In this book, Leo sheds light on a little-known corner of our criminal justice system--the police interrogation. An important study of the criminal justice system, this book provides interesting answers and raises some unsettling questions.
Author: Richard A. Leo
Publisher: Harvard University Press
Read him his rights. We all recognize this line from cop dramas. But what happens afterward? In this book, Leo sheds light on a little-known corner of our criminal justice system--the police interrogation. An important study of the criminal justice system, this book provides interesting answers and raises some unsettling questions.
Author: William Douglas WoodyPublish On: 2020-03-03
The volume employs a totality of the circumstances approach, arguing that a number of integrated factors, such as the characteristics of the suspect, the characteristics of the interrogators, interrogation techniques and location, community ...
Author: William Douglas Woody
Publisher: NYU Press
Uses techniques from psychological science and legal theory to explore police interrogation in the United States Understanding Interrogation provides a single comprehensive source for understanding issues relating to police interrogation and confession. It sheds light on the range of factors that may influence the outcome of the interrogation of a suspect, which ones make it more likely that a person will confess, and which may also inadvertently lead to false confessions. There is a significant psychological component to police interrogations, as interrogators may try to build rapport with the suspect, or trick them into thinking there is evidence against them that does not exist. Also important is the extent to which the interrogator is convinced of the suspect’s guilt, a factor that has clear ramifications for today’s debates over treatment of black suspects and other people of color in the criminal justice system. The volume employs a totality of the circumstances approach, arguing that a number of integrated factors, such as the characteristics of the suspect, the characteristics of the interrogators, interrogation techniques and location, community perceptions of law enforcement, and expectations for jurors and judges, all contribute to the nature of interrogations and the outcomes and perceptions of the criminal justice system. The authors argue that by drawing on this approach we can better explain the likelihood of interrogation outcomes, including true and false confessions, and provide both scholars and practitioners with a greater understanding of best practices going forward.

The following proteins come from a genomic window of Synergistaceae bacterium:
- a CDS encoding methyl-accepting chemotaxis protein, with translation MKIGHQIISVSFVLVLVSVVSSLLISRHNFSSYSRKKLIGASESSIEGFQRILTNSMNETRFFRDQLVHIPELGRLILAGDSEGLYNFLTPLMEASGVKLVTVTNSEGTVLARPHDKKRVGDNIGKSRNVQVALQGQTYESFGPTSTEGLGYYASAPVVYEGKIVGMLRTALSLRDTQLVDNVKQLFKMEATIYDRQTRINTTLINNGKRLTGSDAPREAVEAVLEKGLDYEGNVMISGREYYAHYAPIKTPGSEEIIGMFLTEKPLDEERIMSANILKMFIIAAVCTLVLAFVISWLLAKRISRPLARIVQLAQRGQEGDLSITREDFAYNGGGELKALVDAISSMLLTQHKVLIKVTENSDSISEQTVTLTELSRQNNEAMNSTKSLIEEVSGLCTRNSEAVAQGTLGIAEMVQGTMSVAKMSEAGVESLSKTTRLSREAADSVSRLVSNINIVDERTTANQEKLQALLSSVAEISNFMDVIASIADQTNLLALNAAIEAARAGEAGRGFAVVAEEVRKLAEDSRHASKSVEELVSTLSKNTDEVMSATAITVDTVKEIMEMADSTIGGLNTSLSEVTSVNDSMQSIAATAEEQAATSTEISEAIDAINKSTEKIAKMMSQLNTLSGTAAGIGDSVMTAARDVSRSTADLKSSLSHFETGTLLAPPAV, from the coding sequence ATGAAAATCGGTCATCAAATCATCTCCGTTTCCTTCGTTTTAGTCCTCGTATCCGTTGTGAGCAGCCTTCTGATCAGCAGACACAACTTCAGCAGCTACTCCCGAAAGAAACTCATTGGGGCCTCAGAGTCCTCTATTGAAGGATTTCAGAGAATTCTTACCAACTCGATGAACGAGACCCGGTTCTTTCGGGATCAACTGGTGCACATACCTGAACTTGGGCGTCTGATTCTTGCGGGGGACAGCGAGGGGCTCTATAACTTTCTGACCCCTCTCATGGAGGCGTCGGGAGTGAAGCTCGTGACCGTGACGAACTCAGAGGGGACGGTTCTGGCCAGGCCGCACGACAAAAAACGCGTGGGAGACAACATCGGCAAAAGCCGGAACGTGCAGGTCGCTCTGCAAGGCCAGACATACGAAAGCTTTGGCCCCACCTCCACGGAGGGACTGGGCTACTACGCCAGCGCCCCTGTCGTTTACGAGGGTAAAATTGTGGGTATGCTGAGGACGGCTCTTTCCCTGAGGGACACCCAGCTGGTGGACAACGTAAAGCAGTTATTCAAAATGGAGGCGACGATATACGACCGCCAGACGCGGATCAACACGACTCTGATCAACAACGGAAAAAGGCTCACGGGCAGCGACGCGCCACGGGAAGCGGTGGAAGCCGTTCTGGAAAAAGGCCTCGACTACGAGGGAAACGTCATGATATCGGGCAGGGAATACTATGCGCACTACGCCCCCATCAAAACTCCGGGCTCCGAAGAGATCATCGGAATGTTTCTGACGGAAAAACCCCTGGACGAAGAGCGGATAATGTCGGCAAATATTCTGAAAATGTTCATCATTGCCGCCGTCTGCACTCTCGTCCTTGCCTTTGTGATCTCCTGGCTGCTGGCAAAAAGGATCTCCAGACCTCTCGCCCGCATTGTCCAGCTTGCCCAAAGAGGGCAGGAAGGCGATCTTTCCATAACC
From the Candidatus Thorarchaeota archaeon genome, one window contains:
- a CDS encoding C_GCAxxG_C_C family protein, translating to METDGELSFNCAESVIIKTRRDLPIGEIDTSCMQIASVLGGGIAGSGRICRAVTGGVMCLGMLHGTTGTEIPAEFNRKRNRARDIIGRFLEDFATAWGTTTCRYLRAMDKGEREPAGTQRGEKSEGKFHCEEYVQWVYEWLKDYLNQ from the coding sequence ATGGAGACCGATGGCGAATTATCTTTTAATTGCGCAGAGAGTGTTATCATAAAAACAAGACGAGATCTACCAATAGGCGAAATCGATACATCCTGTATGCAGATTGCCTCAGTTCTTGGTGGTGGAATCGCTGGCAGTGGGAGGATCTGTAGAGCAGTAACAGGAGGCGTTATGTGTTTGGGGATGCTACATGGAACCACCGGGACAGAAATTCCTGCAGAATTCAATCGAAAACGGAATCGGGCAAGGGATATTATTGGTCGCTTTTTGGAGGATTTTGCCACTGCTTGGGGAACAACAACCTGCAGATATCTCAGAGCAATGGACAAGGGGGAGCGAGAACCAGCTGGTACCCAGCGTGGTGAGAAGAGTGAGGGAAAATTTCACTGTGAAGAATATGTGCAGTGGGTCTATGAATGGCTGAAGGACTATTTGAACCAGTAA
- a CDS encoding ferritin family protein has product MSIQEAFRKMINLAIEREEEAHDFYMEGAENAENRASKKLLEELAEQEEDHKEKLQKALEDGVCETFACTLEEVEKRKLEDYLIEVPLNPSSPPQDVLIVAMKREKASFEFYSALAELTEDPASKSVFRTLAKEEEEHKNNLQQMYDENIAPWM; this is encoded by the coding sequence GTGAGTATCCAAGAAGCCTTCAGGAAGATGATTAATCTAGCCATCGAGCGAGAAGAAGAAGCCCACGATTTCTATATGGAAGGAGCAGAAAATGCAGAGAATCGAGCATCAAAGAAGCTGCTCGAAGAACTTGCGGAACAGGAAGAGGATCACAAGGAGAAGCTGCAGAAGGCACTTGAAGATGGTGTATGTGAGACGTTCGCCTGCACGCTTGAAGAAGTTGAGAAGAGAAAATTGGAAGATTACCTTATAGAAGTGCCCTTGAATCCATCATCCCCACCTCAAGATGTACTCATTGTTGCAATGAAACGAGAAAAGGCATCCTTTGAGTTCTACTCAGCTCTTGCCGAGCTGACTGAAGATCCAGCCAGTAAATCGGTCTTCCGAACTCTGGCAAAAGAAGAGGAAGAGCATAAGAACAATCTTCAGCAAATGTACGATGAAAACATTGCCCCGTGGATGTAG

Wrongful conviction and public policy: The American Society of Criminology ... Police interrogation: The effects of the police and criminal evidence act.
Author: Daniel Wilcox
Publisher: John Wiley & Sons Incorporated
This book apresents an examination of the contribution that polygraph testing can make to offender treatment programmes, with a particular focus on sexual offenders. This book features coverage of a very timely issue - the British Psychological Society has convened a working party to assess the contribution of the polygraph to forensic work.